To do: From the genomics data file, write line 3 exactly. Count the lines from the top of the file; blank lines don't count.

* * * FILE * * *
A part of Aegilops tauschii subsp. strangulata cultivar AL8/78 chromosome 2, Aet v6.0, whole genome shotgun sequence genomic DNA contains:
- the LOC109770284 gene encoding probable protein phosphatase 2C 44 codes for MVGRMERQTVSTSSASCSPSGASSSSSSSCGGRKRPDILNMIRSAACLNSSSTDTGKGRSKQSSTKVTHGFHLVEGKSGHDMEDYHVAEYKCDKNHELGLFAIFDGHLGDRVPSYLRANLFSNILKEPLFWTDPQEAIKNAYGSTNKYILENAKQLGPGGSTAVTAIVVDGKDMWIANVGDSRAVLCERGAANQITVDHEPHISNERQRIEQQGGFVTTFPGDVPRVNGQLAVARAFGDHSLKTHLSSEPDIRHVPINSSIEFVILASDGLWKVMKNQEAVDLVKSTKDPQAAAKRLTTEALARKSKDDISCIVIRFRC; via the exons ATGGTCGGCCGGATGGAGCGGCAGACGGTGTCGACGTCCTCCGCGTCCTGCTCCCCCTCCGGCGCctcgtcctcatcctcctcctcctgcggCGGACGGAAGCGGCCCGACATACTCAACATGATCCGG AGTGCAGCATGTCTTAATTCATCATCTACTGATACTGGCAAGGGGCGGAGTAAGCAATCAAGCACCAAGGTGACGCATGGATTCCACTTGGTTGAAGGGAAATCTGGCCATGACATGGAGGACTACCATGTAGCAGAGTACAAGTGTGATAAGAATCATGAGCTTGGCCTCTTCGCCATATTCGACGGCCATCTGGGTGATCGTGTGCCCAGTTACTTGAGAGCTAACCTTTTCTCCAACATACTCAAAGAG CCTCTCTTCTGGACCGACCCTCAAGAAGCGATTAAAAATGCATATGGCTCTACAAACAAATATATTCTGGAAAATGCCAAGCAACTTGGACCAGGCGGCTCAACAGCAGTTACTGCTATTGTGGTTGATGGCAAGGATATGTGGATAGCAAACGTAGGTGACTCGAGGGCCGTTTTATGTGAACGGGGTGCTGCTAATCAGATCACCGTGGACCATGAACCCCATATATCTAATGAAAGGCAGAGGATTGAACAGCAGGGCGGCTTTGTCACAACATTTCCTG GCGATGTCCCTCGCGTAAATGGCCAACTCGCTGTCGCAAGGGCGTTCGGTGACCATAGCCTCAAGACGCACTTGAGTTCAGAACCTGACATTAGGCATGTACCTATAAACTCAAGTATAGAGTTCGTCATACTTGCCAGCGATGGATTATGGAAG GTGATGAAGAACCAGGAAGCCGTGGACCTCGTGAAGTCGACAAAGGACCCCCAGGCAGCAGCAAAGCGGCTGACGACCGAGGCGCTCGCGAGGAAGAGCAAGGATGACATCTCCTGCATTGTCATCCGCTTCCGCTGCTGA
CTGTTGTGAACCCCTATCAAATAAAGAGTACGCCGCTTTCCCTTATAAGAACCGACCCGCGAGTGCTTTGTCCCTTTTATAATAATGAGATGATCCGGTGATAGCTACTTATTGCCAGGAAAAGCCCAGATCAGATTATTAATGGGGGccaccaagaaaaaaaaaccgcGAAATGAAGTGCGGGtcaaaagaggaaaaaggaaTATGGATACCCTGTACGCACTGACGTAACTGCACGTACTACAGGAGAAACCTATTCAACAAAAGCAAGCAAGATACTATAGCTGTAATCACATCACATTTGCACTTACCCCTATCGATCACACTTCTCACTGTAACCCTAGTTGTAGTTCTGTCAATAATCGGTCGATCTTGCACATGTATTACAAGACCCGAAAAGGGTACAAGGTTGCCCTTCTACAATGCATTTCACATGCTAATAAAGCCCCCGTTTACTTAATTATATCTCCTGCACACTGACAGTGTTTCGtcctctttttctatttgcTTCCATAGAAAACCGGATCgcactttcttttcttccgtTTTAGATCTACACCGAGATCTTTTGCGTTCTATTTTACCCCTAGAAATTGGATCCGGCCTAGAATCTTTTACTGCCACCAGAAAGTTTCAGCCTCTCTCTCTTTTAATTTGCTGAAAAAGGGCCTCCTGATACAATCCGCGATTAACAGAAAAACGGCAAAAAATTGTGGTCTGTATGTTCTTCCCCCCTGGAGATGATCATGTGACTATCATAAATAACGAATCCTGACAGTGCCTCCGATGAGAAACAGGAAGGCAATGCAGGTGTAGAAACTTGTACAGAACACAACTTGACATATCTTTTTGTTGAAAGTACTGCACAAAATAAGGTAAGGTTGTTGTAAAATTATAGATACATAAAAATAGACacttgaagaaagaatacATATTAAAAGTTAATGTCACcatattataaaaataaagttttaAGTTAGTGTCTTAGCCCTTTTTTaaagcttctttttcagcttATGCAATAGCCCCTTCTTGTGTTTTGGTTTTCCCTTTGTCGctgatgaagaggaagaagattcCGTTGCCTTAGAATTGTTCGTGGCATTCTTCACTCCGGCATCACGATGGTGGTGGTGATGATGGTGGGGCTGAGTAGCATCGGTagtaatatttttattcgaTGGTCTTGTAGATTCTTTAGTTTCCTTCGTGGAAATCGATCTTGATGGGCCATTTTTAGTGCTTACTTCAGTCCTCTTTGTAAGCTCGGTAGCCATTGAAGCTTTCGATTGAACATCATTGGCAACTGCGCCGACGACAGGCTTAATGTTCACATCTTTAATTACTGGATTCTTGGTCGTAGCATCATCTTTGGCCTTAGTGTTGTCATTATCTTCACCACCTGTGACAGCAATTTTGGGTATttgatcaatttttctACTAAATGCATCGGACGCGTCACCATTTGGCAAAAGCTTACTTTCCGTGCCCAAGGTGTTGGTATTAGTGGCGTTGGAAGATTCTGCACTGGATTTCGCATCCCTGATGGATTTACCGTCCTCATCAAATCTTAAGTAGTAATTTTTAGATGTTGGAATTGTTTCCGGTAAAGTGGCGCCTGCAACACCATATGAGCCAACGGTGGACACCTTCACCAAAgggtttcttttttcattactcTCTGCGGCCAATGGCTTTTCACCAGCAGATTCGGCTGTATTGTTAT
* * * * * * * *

CTGTTGTGAACCCCTATCAAATAAAGAGTACGCCGCTTTCCCTTATAAGAACCGACCCGCGAGTGCTTTGTCCCTTTTATAATAATGAGATGATCCGGTGATAGCTACTTATTGCCAGGAAAAGCCCAGATCAGATTATTAATGGGGGccaccaagaaaaaaaaaccgcGAAATGAAGTGCGGGtcaaaagaggaaaaaggaaTATGGATACCCTGTACGCACTGACGTAACTGCACGTACTACAGGAGAAACCTATTCAACAAAAGCAAGCAAGATACTATAGCTGTAATCACATCACATTTGCACTTACCCCTATCGATCACACTTCTCACTGTAACCCTAGTTGTAGTTCTGTCAATAATCGGTCGATCTTGCACATGTATTACAAGACCCGAAAAGGGTACAAGGTTGCCCTTCTACAATGCATTTCACATGCTAATAAAGCCCCCGTTTACTTAATTATATCTCCTGCACACTGACAGTGTTTCGtcctctttttctatttgcTTCCATAGAAAACCGGATCgcactttcttttcttccgtTTTAGATCTACACCGAGATCTTTTGCGTTCTATTTTACCCCTAGAAATTGGATCCGGCCTAGAATCTTTTACTGCCACCAGAAAGTTTCAGCCTCTCTCTCTTTTAATTTGCTGAAAAAGGGCCTCCTGATACAATCCGCGATTAACAGAAAAACGGCAAAAAATTGTGGTCTGTATGTTCTTCCCCCCTGGAGATGATCATGTGACTATCATAAATAACGAATCCTGACAGTGCCTCCGATGAGAAACAGGAAGGCAATGCAGGTGTAGAAACTTGTACAGAACACAACTTGACATATCTTTTTGTTGAAAGTACTGCACAAAATAAGGTAAGGTTGTTGTAAAATTATAGATACATAAAAATAGACacttgaagaaagaatacATATTAAAAGTTAATGTCACcatattataaaaataaagttttaAGTTAGTGTCTTAGCCCTTTTTTaaagcttctttttcagcttATGCAATAGCCCCTTCTTGTGTTTTGGTTTTCCCTTTGTCGctgatgaagaggaagaagattcCGTTGCCTTAGAATTGTTCGTGGCATTCTTCACTCCGGCATCACGATGGTGGTGGTGATGATGGTGGGGCTGAGTAGCATCGGTagtaatatttttattcgaTGGTCTTGTAGATTCTTTAGTTTCCTTCGTGGAAATCGATCTTGATGGGCCATTTTTAGTGCTTACTTCAGTCCTCTTTGTAAGCTCGGTAGCCATTGAAGCTTTCGATTGAACATCATTGGCAACTGCGCCGACGACAGGCTTAATGTTCACATCTTTAATTACTGGATTCTTGGTCGTAGCATCATCTTTGGCCTTAGTGTTGTCATTATCTTCACCACCTGTGACAGCAATTTTGGGTATttgatcaatttttctACTAAATGCATCGGACGCGTCACCATTTGGCAAAAGCTTACTTTCCGTGCCCAAGGTGTTGGTATTAGTGGCGTTGGAAGATTCTGCACTGGATTTCGCATCCCTGATGGATTTACCGTCCTCATCAAATCTTAAGTAGTAATTTTTAGATGTTGGAATTGTTTCCGGTAAAGTGGCGCCTGCAACACCATATGAGCCAACGGTGGACACCTTCACCAAAgggtttcttttttcattactcTCTGCGGCCAATGGCTTTTCACCAGCAGATTCGGCTGTATTGTTAT